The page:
Indeed. I remember a few years back some fire fighters died when their truck wouldn't start. They'd been issued a petrol-fueled vehicle and the fuel had all vapourised in the heat. Fuel pumps don't pump vapour. Normally the fire trucks are diesel for that reason.





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  # 2352299 12-Nov-2019 14:49
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SaltyNZ:

 

As it stands I don't think there's any hope for Australia until it is too late. The Liberal & National Parties have always been climate change deniers - as are their core voters - but now they're trotting out the same milquetoast weak-ass deflections as the US government does every time there's a mass shooting: 'Now is not the time to talk about gun control, think of the victims of the shooting!' 'Now is not the time to talk about climate change, think about the victims of the fire!'

 

 

Scott Morrison even trotted out the same "Thoughts and Prayers" empty platitude during a press conference earlier this week.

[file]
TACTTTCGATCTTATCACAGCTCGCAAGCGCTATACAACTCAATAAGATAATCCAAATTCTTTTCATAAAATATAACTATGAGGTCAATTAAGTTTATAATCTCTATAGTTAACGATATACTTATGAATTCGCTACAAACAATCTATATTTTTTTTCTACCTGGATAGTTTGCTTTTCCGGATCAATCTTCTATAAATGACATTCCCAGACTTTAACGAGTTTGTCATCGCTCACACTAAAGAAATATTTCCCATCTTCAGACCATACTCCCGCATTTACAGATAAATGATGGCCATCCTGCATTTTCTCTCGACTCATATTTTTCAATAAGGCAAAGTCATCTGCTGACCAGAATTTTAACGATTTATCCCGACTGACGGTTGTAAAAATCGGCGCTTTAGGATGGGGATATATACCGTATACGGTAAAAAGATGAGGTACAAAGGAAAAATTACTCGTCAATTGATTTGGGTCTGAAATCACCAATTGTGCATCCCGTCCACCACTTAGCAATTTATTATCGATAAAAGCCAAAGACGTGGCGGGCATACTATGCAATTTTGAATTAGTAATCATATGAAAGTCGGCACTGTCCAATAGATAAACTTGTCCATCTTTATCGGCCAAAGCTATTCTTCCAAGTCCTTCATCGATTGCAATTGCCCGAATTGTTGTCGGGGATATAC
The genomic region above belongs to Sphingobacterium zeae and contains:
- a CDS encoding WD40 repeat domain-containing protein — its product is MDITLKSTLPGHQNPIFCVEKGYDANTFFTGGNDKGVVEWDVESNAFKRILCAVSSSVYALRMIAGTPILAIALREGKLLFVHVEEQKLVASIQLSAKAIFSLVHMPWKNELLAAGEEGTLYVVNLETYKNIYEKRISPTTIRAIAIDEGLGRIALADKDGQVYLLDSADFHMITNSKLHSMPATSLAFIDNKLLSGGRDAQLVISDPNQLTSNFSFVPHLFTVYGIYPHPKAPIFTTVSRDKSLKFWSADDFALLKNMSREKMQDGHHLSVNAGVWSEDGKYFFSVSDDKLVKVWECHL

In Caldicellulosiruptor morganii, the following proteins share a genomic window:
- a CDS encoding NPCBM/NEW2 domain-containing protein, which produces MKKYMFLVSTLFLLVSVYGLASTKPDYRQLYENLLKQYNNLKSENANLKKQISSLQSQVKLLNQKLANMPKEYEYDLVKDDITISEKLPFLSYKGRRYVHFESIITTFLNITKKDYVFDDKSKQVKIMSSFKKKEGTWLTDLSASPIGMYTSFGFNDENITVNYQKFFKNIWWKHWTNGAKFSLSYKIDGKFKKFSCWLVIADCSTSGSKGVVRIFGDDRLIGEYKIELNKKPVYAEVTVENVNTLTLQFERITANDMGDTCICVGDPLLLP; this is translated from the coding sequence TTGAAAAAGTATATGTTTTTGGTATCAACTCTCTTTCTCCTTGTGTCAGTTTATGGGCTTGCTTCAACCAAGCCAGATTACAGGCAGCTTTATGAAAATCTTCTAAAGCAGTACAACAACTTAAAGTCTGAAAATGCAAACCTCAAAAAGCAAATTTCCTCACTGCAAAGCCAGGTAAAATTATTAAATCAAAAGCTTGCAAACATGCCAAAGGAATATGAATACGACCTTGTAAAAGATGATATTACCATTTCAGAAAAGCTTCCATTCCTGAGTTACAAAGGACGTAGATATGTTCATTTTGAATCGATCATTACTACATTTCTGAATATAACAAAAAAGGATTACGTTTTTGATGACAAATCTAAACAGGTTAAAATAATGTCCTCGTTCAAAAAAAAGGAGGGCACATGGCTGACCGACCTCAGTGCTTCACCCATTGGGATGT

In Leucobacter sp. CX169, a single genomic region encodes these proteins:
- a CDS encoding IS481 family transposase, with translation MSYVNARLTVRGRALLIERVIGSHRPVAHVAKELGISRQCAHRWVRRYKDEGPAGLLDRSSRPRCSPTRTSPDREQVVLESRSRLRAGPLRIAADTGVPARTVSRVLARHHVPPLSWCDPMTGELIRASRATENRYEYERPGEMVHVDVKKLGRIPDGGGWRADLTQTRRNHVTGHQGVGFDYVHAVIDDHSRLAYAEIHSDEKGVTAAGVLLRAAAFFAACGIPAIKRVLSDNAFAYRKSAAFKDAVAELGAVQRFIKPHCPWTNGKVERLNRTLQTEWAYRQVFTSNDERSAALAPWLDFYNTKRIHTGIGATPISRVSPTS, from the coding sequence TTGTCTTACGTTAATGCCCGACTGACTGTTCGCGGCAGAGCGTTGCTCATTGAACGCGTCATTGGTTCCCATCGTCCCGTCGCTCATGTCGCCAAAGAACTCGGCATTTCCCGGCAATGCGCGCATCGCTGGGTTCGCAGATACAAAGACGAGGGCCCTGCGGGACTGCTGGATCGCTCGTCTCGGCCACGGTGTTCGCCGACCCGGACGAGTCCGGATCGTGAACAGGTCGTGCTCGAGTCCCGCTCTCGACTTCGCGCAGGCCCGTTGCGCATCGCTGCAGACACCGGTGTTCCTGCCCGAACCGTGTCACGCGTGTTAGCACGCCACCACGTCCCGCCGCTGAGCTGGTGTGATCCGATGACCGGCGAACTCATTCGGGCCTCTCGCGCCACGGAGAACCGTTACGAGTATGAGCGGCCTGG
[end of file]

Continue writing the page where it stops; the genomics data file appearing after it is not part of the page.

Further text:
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  # 2352331 12-Nov-2019 15:32
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  # 2352340 12-Nov-2019 15:53
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The amount of people online complaining about the AU govt couldve stopped the fires etc with climate BS, how about get out there and help where you can to stop the current ones ? Or else wont be anything left to argue about........

 

 





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  # 2352367 12-Nov-2019 16:34
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Well that got ugly pretty quick.....

 

"In an interview with The Australian, Mr Joyce said the Greens had increased the bushfire threat because of the party’s opposition to hazard reduction burns, particularly in national parks.

 

“The problems we have got have been created by the Greens,” Mr Joyce said.

 

“We haven’t had the capacity to easily access (hazard) reduction burns because of all of the paperwork that is part of green policy.

 

“We don’t have access to dams because they have been decommissioned on national parks because of green policy.”

 

He added

 

“I acknowledge that the two people who died were most likely people who voted for the Green party, so I am not going to start attacking them. That’s the last thing I want to do,” Mr Joyce said.

 

Gotta love Australian politicans " I am not going to start attacking them". but, i'll do it anyway and call them likely Green voters....